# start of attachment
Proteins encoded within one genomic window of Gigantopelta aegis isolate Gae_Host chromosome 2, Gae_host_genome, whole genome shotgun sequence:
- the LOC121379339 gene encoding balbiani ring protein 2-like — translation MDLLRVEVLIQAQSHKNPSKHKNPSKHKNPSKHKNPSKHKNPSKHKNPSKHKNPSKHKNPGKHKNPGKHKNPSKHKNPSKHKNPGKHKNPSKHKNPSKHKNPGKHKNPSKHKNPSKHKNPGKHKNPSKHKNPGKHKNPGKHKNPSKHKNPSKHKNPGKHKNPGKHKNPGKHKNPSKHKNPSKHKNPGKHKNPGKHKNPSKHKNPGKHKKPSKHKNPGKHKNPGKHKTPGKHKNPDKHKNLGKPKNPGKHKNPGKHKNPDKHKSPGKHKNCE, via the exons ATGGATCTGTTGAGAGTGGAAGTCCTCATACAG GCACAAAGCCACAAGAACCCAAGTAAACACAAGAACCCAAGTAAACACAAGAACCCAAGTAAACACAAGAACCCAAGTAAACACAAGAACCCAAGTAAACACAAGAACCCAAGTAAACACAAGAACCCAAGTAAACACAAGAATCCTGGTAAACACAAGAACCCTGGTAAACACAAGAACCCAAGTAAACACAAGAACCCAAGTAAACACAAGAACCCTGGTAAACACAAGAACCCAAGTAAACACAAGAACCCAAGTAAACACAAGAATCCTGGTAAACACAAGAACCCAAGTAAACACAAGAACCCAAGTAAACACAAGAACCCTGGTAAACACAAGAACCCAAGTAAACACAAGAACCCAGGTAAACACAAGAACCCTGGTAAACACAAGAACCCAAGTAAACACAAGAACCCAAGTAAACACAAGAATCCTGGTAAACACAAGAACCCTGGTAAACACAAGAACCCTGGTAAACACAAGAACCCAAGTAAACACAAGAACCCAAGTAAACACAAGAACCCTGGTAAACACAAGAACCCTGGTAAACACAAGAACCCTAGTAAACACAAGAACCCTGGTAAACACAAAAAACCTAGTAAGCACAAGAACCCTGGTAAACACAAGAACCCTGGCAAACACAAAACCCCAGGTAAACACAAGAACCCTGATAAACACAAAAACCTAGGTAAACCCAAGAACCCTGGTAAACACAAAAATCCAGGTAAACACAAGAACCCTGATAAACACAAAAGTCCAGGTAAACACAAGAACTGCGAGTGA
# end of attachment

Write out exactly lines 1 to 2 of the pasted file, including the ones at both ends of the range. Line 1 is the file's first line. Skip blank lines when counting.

Proteins encoded within one genomic window of Gigantopelta aegis isolate Gae_Host chromosome 2, Gae_host_genome, whole genome shotgun sequence:
- the LOC121379339 gene encoding balbiani ring protein 2-like — translation MDLLRVEVLIQAQSHKNPSKHKNPSKHKNPSKHKNPSKHKNPSKHKNPSKHKNPSKHKNPGKHKNPGKHKNPSKHKNPSKHKNPGKHKNPSKHKNPSKHKNPGKHKNPSKHKNPSKHKNPGKHKNPSKHKNPGKHKNPGKHKNPSKHKNPSKHKNPGKHKNPGKHKNPGKHKNPSKHKNPSKHKNPGKHKNPGKHKNPSKHKNPGKHKKPSKHKNPGKHKNPGKHKTPGKHKNPDKHKNLGKPKNPGKHKNPGKHKNPDKHKSPGKHKNCE, via the exons ATGGATCTGTTGAGAGTGGAAGTCCTCATACAG GCACAAAGCCACAAGAACCCAAGTAAACACAAGAACCCAAGTAAACACAAGAACCCAAGTAAACACAAGAACCCAAGTAAACACAAGAACCCAAGTAAACACAAGAACCCAAGTAAACACAAGAACCCAAGTAAACACAAGAATCCTGGTAAACACAAGAACCCTGGTAAACACAAGAACCCAAGTAAACACAAGAACCCAAGTAAACACAAGAACCCTGGTAAACACAAGAACCCAAGTAAACACAAGAACCCAAGTAAACACAAGAATCCTGGTAAACACAAGAACCCAAGTAAACACAAGAACCCAAGTAAACACAAGAACCCTGGTAAACACAAGAACCCAAGTAAACACAAGAACCCAGGTAAACACAAGAACCCTGGTAAACACAAGAACCCAAGTAAACACAAGAACCCAAGTAAACACAAGAATCCTGGTAAACACAAGAACCCTGGTAAACACAAGAACCCTGGTAAACACAAGAACCCAAGTAAACACAAGAACCCAAGTAAACACAAGAACCCTGGTAAACACAAGAACCCTGGTAAACACAAGAACCCTAGTAAACACAAGAACCCTGGTAAACACAAAAAACCTAGTAAGCACAAGAACCCTGGTAAACACAAGAACCCTGGCAAACACAAAACCCCAGGTAAACACAAGAACCCTGATAAACACAAAAACCTAGGTAAACCCAAGAACCCTGGTAAACACAAAAATCCAGGTAAACACAAGAACCCTGATAAACACAAAAGTCCAGGTAAACACAAGAACTGCGAGTGA